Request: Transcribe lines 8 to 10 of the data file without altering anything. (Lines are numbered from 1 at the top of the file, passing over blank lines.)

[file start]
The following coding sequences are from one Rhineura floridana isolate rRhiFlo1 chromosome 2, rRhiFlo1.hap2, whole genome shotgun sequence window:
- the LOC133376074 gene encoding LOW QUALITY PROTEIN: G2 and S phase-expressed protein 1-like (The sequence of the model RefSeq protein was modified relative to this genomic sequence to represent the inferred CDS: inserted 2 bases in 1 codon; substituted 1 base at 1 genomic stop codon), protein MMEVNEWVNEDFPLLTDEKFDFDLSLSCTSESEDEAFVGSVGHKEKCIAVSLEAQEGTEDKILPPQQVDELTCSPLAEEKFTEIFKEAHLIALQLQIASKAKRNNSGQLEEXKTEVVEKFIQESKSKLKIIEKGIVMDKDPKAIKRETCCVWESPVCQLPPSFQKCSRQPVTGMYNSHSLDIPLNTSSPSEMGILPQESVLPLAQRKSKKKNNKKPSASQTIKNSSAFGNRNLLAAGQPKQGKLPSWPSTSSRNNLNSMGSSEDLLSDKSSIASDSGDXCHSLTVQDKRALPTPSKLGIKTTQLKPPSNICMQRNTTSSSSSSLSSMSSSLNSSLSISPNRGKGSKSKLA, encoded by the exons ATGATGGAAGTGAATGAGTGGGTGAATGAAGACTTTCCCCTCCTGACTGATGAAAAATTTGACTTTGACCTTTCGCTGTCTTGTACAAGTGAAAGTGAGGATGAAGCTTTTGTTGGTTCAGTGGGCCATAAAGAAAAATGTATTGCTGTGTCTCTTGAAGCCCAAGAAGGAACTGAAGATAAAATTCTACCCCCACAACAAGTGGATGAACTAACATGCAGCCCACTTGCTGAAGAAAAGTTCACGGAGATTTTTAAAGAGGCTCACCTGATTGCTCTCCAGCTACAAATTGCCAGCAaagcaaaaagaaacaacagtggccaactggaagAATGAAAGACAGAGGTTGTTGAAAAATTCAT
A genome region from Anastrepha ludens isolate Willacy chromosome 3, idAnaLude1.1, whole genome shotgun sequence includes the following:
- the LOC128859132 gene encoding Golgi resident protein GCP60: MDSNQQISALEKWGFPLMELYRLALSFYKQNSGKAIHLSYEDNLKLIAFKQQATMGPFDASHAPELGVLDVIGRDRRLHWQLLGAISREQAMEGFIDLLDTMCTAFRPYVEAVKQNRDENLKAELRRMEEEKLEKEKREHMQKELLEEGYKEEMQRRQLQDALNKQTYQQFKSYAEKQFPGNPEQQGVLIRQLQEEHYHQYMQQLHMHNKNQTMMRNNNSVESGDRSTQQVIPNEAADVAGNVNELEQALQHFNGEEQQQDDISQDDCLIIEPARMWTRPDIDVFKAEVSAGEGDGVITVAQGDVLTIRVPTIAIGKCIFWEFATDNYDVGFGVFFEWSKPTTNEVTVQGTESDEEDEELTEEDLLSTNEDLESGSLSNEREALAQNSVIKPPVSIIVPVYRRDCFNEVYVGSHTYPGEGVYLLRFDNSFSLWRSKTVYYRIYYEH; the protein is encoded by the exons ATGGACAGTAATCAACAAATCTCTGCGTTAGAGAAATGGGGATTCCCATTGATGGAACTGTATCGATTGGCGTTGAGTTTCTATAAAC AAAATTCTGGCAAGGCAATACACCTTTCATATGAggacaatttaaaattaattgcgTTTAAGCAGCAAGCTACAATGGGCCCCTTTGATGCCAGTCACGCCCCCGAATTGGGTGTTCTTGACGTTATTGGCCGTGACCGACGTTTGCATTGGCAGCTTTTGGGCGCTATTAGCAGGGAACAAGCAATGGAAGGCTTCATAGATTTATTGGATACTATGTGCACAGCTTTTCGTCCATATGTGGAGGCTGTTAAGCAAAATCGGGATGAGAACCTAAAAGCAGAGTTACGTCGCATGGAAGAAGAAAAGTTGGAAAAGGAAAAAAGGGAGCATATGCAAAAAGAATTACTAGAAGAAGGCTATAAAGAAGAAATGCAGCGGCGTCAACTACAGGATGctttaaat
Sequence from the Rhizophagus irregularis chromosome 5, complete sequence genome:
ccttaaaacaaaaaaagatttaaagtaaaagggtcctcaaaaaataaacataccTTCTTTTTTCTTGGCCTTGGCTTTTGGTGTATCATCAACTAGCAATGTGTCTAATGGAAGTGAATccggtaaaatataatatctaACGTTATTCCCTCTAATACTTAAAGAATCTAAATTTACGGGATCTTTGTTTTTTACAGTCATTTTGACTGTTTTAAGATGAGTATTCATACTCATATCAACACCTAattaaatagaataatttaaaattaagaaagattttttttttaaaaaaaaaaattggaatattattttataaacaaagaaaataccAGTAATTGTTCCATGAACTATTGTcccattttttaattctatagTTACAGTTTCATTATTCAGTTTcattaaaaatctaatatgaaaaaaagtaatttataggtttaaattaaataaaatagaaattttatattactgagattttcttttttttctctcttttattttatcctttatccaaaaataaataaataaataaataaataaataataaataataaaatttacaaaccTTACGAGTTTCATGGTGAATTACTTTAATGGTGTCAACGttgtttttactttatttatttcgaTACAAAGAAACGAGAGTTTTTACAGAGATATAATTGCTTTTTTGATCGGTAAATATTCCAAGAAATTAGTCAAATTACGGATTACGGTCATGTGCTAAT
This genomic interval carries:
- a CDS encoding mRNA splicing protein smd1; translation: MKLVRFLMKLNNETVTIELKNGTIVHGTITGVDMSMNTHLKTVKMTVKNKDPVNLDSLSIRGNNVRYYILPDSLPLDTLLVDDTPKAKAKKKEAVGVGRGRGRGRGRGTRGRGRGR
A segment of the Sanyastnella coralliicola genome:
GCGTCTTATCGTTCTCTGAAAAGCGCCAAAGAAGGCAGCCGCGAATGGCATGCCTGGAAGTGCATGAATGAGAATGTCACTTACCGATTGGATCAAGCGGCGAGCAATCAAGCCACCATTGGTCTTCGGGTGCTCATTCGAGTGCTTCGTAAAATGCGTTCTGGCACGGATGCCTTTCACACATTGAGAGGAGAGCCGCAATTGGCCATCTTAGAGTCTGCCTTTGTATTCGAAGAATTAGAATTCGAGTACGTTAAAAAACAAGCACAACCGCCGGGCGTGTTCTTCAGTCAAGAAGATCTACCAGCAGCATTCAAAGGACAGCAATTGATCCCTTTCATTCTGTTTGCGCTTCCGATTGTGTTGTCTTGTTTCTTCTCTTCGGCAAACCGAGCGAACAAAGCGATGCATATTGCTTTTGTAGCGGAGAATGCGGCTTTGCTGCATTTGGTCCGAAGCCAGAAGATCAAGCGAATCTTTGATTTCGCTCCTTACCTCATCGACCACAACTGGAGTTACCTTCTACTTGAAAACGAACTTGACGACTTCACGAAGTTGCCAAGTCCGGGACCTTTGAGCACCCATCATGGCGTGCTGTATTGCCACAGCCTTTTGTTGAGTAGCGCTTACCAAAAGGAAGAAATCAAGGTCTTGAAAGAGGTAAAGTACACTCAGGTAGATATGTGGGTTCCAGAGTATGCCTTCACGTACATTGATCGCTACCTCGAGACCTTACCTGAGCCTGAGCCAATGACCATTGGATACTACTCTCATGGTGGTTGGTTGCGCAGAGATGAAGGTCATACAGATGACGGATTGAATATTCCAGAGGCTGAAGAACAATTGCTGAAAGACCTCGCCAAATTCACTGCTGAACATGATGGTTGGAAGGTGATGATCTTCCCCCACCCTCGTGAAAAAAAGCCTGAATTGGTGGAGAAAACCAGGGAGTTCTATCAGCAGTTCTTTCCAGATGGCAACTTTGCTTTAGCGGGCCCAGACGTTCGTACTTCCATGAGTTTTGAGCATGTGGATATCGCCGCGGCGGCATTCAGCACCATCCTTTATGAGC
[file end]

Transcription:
- a CDS encoding mRNA splicing protein smd1; translation: MKLVRFLMKLNNETVTIELKNGTIVHGTITGVDMSMNTHLKTVKMTVKNKDPVNLDSLSIRGNNVRYYILPDSLPLDTLLVDDTPKAKAKKKEAVGVGRGRGRGRGRGTRGRGRGR
A segment of the Sanyastnella coralliicola genome:
GCGTCTTATCGTTCTCTGAAAAGCGCCAAAGAAGGCAGCCGCGAATGGCATGCCTGGAAGTGCATGAATGAGAATGTCACTTACCGATTGGATCAAGCGGCGAGCAATCAAGCCACCATTGGTCTTCGGGTGCTCATTCGAGTGCTTCGTAAAATGCGTTCTGGCACGGATGCCTTTCACACATTGAGAGGAGAGCCGCAATTGGCCATCTTAGAGTCTGCCTTTGTATTCGAAGAATTAGAATTCGAGTACGTTAAAAAACAAGCACAACCGCCGGGCGTGTTCTTCAGTCAAGAAGATCTACCAGCAGCATTCAAAGGACAGCAATTGATCCCTTTCATTCTGTTTGCGCTTCCGATTGTGTTGTCTTGTTTCTTCTCTTCGGCAAACCGAGCGAACAAAGCGATGCATATTGCTTTTGTAGCGGAGAATGCGGCTTTGCTGCATTTGGTCCGAAGCCAGAAGATCAAGCGAATCTTTGATTTCGCTCCTTACCTCATCGACCACAACTGGAGTTACCTTCTACTTGAAAACGAACTTGACGACTTCACGAAGTTGCCAAGTCCGGGACCTTTGAGCACCCATCATGGCGTGCTGTATTGCCACAGCCTTTTGTTGAGTAGCGCTTACCAAAAGGAAGAAATCAAGGTCTTGAAAGAGGTAAAGTACACTCAGGTAGATATGTGGGTTCCAGAGTATGCCTTCACGTACATTGATCGCTACCTCGAGACCTTACCTGAGCCTGAGCCAATGACCATTGGATACTACTCTCATGGTGGTTGGTTGCGCAGAGATGAAGGTCATACAGATGACGGATTGAATATTCCAGAGGCTGAAGAACAATTGCTGAAAGACCTCGCCAAATTCACTGCTGAACATGATGGTTGGAAGGTGATGATCTTCCCCCACCCTCGTGAAAAAAAGCCTGAATTGGTGGAGAAAACCAGGGAGTTCTATCAGCAGTTCTTTCCAGATGGCAACTTTGCTTTAGCGGGCCCAGACGTTCGTACTTCCATGAGTTTTGAGCATGTGGATATCGCCGCGGCGGCATTCAGCACCATCCTTTATGAGC